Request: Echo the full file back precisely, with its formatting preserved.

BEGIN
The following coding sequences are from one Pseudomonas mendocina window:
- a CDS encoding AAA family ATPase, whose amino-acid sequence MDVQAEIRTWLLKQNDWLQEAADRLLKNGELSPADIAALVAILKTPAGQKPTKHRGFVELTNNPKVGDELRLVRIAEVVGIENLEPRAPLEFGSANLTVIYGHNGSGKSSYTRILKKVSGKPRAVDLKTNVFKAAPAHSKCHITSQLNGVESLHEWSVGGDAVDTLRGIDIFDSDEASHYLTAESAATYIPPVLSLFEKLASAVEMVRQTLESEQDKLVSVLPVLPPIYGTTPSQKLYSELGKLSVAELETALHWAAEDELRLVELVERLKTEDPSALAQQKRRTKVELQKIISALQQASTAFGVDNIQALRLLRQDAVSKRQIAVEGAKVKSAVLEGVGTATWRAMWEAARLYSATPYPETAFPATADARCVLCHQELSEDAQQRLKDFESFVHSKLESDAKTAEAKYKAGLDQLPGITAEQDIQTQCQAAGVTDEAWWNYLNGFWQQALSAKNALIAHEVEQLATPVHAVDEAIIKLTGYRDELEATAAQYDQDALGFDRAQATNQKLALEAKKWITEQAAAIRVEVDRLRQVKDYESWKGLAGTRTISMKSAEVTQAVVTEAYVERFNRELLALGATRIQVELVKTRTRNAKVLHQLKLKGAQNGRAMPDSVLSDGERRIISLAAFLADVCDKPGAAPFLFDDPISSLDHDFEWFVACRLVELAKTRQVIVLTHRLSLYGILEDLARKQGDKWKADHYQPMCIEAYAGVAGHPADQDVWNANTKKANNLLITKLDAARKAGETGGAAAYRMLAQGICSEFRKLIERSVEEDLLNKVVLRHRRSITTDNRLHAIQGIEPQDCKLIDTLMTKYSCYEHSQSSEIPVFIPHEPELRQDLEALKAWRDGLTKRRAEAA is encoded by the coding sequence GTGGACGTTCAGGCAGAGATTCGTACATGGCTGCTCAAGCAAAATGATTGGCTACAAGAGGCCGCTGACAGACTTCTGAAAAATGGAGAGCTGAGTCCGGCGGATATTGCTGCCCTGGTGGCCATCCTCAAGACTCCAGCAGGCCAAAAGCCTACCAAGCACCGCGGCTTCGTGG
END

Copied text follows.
The following coding sequences are from one Pseudomonas mendocina window:
- a CDS encoding AAA family ATPase, whose amino-acid sequence MDVQAEIRTWLLKQNDWLQEAADRLLKNGELSPADIAALVAILKTPAGQKPTKHRGFVELTNNPKVGDELRLVRIAEVVGIENLEPRAPLEFGSANLTVIYGHNGSGKSSYTRILKKVSGKPRAVDLKTNVFKAAPAHSKCHITSQLNGVESLHEWSVGGDAVDTLRGIDIFDSDEASHYLTAESAATYIPPVLSLFEKLASAVEMVRQTLESEQDKLVSVLPVLPPIYGTTPSQKLYSELGKLSVAELETALHWAAEDELRLVELVERLKTEDPSALAQQKRRTKVELQKIISALQQASTAFGVDNIQALRLLRQDAVSKRQIAVEGAKVKSAVLEGVGTATWRAMWEAARLYSATPYPETAFPATADARCVLCHQELSEDAQQRLKDFESFVHSKLESDAKTAEAKYKAGLDQLPGITAEQDIQTQCQAAGVTDEAWWNYLNGFWQQALSAKNALIAHEVEQLATPVHAVDEAIIKLTGYRDELEATAAQYDQDALGFDRAQATNQKLALEAKKWITEQAAAIRVEVDRLRQVKDYESWKGLAGTRTISMKSAEVTQAVVTEAYVERFNRELLALGATRIQVELVKTRTRNAKVLHQLKLKGAQNGRAMPDSVLSDGERRIISLAAFLADVCDKPGAAPFLFDDPISSLDHDFEWFVACRLVELAKTRQVIVLTHRLSLYGILEDLARKQGDKWKADHYQPMCIEAYAGVAGHPADQDVWNANTKKANNLLITKLDAARKAGETGGAAAYRMLAQGICSEFRKLIERSVEEDLLNKVVLRHRRSITTDNRLHAIQGIEPQDCKLIDTLMTKYSCYEHSQSSEIPVFIPHEPELRQDLEALKAWRDGLTKRRAEAA is encoded by the coding sequence GTGGACGTTCAGGCAGAGATTCGTACATGGCTGCTCAAGCAAAATGATTGGCTACAAGAGGCCGCTGACAGACTTCTGAAAAATGGAGAGCTGAGTCCGGCGGATATTGCTGCCCTGGTGGCCATCCTCAAGACTCCAGCAGGCCAAAAGCCTACCAAGCACCGCGGCTTCGTGG